But what should be kept in mind is that Professor Armor and Dr. Whitehurst are distinctly in the minority of researchers in their interpretation of the overall research evidence. The research consensus is much more represented by a report in 2013 by ten of the most distinguished early childhood researchers, Investing in our future: The evidence base on preschool education. This research consensus finds, quoting from the main conclusions of the Executive Summary, that:

“Large-scale public preschool programs can have substantial impacts on children’s early learning….Quality preschool education is a profitable investment… Quality preschool education can benefit middle-class children as well as disadvantaged children… Long-term benefits occur despite convergence of test scores.”

Marketing doubt is easier than moving forward. But what must be always kept in mind is that there are costs not only to moving forward, but also to doing nothing. Children are only age 4 once. If we fail to provide preschool that could positively affect a child’s life course, that opportunity is lost forever. We can of course intervene later, but the main consensus conclusion from the early childhood research literature is that early interventions at ages 3 and 4 can have a particularly high benefit-cost ratio and can reach more children.

There are risks to moving forward. There are risks to doing nothing. Overall, the research consensus is that high-quality preschool has much higher benefits than costs. These benefits occur not only for the participating children and families, but for our overall economy and society.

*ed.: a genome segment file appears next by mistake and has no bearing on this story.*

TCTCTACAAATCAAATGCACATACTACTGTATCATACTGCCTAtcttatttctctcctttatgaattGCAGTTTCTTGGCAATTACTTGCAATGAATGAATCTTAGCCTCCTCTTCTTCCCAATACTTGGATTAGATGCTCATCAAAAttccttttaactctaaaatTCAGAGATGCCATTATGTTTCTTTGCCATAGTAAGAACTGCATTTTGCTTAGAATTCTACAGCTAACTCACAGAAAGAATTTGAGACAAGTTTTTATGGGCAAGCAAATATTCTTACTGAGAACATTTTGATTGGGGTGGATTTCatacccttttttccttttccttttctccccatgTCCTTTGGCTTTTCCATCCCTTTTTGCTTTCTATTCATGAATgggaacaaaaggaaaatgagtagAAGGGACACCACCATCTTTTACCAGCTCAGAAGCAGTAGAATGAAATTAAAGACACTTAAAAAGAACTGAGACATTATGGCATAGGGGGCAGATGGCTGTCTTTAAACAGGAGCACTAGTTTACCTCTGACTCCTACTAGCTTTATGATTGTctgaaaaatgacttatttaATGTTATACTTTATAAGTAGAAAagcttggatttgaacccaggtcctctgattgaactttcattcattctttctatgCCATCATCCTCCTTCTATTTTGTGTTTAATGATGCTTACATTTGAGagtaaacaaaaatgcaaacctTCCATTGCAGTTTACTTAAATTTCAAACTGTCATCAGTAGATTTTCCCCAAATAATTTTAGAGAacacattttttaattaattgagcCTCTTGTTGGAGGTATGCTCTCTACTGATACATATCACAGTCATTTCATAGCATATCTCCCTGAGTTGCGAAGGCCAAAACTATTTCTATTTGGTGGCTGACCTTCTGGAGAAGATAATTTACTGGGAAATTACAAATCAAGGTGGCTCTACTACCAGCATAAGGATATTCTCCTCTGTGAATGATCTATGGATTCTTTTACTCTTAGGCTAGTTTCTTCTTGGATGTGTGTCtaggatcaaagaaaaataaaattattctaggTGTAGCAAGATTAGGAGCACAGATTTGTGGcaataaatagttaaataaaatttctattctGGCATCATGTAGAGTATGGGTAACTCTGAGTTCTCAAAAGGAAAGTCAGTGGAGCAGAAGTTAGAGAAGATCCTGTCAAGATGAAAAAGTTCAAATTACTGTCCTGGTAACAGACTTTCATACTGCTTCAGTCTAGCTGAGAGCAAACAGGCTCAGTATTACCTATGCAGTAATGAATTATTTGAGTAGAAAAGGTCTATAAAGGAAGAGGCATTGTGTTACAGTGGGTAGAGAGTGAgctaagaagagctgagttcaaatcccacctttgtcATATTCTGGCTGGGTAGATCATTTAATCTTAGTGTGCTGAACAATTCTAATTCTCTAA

Posted in Early childhood programs | 2 Comments

Early childhood education is a good we know how to do

In my new book, From Preschool to Prosperity, I put early childhood education in the context of other efforts to increase high-wage employment. Early childhood education is by no means the only policy needed as part of a comprehensive strategy to advance broader economic opportunity.

Early childhood education is but one strategy to improve the quality of the American labor supply. Improving the quality of the American labor supply helps increase wages by creating an economic environment in which firms can readily find skilled labor and therefore are able to implement new technologies and improve productivity. In addition to improving ECE, policymakers need to improve the quality of K-12 education, and to make postsecondary education more financially easy to access.

Labor demand policies are also needed to directly encourage businesses to expand the number of high-wage jobs. Such policies could include manufacturing extension services, which help small and medium sized manufacturers to improve their productivity and competitiveness. Customized job training programs can help encourage businesses to expand high-wage jobs by directly providing the needed skills for specific jobs. Tax policies that reward job creation can also be used to encourage the expansion of high-wage jobs.

However, of all these various labor supply and demand policies, early childhood education probably has the most extensive and rigorous evidence for its effectiveness at a large scale. Our knowledge is not perfect, but is more than adequate to justify large scale investment. Early childhood education represents a good we know how to do.